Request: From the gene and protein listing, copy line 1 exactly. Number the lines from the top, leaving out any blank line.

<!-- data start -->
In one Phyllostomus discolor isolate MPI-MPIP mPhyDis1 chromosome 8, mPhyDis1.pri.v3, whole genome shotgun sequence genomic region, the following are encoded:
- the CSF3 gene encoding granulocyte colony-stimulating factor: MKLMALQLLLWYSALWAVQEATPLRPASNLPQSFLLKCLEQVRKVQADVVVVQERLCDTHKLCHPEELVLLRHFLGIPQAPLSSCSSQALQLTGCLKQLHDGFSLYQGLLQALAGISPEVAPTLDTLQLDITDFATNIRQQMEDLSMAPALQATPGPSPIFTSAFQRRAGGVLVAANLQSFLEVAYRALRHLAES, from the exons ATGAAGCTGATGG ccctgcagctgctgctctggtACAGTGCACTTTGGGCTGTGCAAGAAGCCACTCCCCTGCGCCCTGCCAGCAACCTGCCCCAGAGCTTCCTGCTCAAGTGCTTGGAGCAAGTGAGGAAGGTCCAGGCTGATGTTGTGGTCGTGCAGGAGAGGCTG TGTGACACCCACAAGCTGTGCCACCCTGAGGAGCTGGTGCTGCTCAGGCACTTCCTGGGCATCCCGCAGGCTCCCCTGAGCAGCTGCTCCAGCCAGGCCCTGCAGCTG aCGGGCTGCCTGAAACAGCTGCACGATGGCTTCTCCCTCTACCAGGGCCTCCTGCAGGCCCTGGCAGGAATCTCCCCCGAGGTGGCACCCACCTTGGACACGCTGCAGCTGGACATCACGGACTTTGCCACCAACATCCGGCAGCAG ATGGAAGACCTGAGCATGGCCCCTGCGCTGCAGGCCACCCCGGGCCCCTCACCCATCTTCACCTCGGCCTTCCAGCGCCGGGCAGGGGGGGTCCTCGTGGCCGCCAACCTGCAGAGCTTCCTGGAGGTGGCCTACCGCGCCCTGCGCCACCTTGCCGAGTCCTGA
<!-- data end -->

In one Phyllostomus discolor isolate MPI-MPIP mPhyDis1 chromosome 8, mPhyDis1.pri.v3, whole genome shotgun sequence genomic region, the following are encoded: